Minds at War
anthology of poetry of the First World War. All the greatest war poems of Wilfred Owen and Siegfried Sassoon and war poems of over 70 other notable poets. All set in the context of the poets' lives and historical records. With historic photographs and cartoons. Edited by David Roberts.
400 pages £14-99 (UK)
Visitors to this website in 12 months
Between 13 November 2010 and 12 November 2011 there were 828,367 visitors to the war poetry website - the first 12 month period in which I have used Google Analytics to keep track of visitors. - DR.
New book of poetry about the war in Afghanistan -
Enduring Freedom, An
Afghan Anthology, edited by Ryan Gearing. Published
by FireStep Press, £12 - with £2 from every book going
to the charity Combat Stress.
See an item on YouTube from ITV about this book:
Reviews can be found here:
Reviews can be found here:http://www.arrse.co.uk/content/909-enduring-freedom-afghan-anthology-ed-ryan-gearing.html
Falklands War 30th Anniversary 2012
Falklands War Poetry - If you were affected by the Falkland's war and wrote poetry about it please consider sharing it with the world on this website. Yourr contributions would be welcomed. Click on Contact to get in touch. - David Roberts, Editor, The War Poetry Website.
Palestinian Poet's new book
Remi Kanazi has a new book: "Poetic Injustice - The long-awaited release by Palestinian-American poet Remi Kanazi is a diverse mix of unabashed resistance poems laced with searing indictments of occupation, ethnic cleansing, and war, Remi tackles some of the most important issues facing the world today. " - from the Poetic Injustice website.
Praise for Poetic Injustice
Heroes, 100 poems from the new generation of war poets, will surprise many. Great war poetry did not die with the last of the poets of the First World War. Today's soldiers, sailors, and airmen are writing compelling poetry that should be read by everyone.
The dangers faced by today's servicemen are at the extreme of human experience. They go through long periods of intense stress, often interspersed with traumatic experiences - being caught in explosions, risking death from booby-trap or sniper, suffering the loss of colleagues or seeing them mutilated, and, themselves, perhaps having to kill fellow human beings. These experiences take their toll. Many of those not physically wounded experience a shattering of their nerves, a debilitating loss of self-confidence. One poem describes a loss of personality following a brain injury. "Imagine," the author writes, "waking up a different person/ altered for the rest of your life./ My life has changed irrevocably/a challenge so unexpected/ one that I am not sure I can win/ the one I have to face." All servicemen are changed by what they go through.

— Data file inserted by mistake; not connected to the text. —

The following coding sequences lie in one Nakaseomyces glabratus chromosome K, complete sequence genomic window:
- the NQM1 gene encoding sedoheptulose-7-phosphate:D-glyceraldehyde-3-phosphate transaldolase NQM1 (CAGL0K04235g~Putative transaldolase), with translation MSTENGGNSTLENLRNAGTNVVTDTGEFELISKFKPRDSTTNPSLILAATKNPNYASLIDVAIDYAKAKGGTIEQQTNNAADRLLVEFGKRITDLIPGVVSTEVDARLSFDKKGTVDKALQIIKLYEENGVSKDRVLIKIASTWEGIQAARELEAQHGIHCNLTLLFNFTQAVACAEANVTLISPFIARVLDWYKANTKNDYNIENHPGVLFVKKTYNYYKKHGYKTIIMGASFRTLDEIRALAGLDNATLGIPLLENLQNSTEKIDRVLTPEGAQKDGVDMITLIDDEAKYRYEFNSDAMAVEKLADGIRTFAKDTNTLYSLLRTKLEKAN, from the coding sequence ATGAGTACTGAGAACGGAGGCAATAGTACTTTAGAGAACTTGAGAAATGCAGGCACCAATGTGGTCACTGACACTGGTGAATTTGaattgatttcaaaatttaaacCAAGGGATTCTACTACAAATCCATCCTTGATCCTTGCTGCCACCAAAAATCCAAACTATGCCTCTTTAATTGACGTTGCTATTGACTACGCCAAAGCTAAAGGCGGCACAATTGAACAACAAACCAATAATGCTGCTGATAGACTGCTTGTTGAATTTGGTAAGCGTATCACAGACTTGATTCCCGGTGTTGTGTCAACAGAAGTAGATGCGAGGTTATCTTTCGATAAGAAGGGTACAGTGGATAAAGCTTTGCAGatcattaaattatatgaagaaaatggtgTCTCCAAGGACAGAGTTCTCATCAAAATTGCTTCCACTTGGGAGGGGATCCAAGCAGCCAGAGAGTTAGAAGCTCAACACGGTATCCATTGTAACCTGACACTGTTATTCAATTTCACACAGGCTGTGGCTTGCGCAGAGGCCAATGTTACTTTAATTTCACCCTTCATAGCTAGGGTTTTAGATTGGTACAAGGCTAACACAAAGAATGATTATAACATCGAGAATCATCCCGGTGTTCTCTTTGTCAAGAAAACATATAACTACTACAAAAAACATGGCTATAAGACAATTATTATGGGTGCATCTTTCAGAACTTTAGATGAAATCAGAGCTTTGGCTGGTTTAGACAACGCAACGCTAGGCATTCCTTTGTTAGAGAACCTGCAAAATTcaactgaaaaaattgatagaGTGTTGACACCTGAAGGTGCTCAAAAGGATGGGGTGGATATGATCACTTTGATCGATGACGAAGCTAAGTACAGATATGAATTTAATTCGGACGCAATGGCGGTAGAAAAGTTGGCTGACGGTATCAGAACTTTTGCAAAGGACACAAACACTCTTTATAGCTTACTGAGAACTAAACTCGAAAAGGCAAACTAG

All three services and, remarkably, all ranks are represented in this book. There are a few women writers including relations of serving personnel. There is a particularly moving poem by the book's youngest author, the 11-year-old daughter of a soldier who wrote A child's memory of war. It describes her father's progress after he arrives home from Afghanistan an injured man. Finally, he is in a wheelchair, but "determined, once again, to take his first steps."
The poetry comes from several conflicts but mainly Iraq and Afghanistan. The others include the Second World War, the Falklands, and Northern Ireland where our soldiers suffered much more than I ever realised.
The writers are not experienced poets but many have deeply, skilfully and effectively considered their choice of words and the way their ideas are expressed. There is almost no poetic cleverness with the use of words, rather there is a determination to tell things as they are, to convey the intensity of their human experience. There is powerful graphic description and sometimes brutal honesty. There is compassion, pity, anger and sadness, particularly sadness for the girlfriends, wives and children left behind, and an acknowledgement of the unhappiness servicemen bring upon those they love the most when they go to war.
This is serious stuff. This book is our soldiers speaking. We should know what our soldiers are like and what they do. They want us to know. What they say is important, gripping and moving. This is the book.
Heroes, 100 poems from the new generation of war poets is edited by John Jeffcock and published by Ebury Press. Price £10. Part of this sum will go to ABF, The Soldiers' Charity.
David Roberts, Editor, The War Poetry Website, 9 November 2011
John Jeffcock, Editor of Heroes,
in centre front, with 82-year-old
Just published -
Heroes, 100 poems from
the new generation of war poets. Read review opposite.
New book of poetry about Palestine.
PTSD poems needed for new book
More about Heroes
The book would have been improved by the addition of an index of authors and their poems and, I think, by keeping the biographical information all together in one place.
I thought it unfortunate that the first poem
seems to lack conviction. We have a child small enough to
be reaching out to hold his soldier father's hand and yet is
mature enough to understand the concept of heroism and safety. I
was not convinced that this described a real event. Obviously
the poem was chosen because of the use of the word hero which
conveniently coincided with the title of the book. -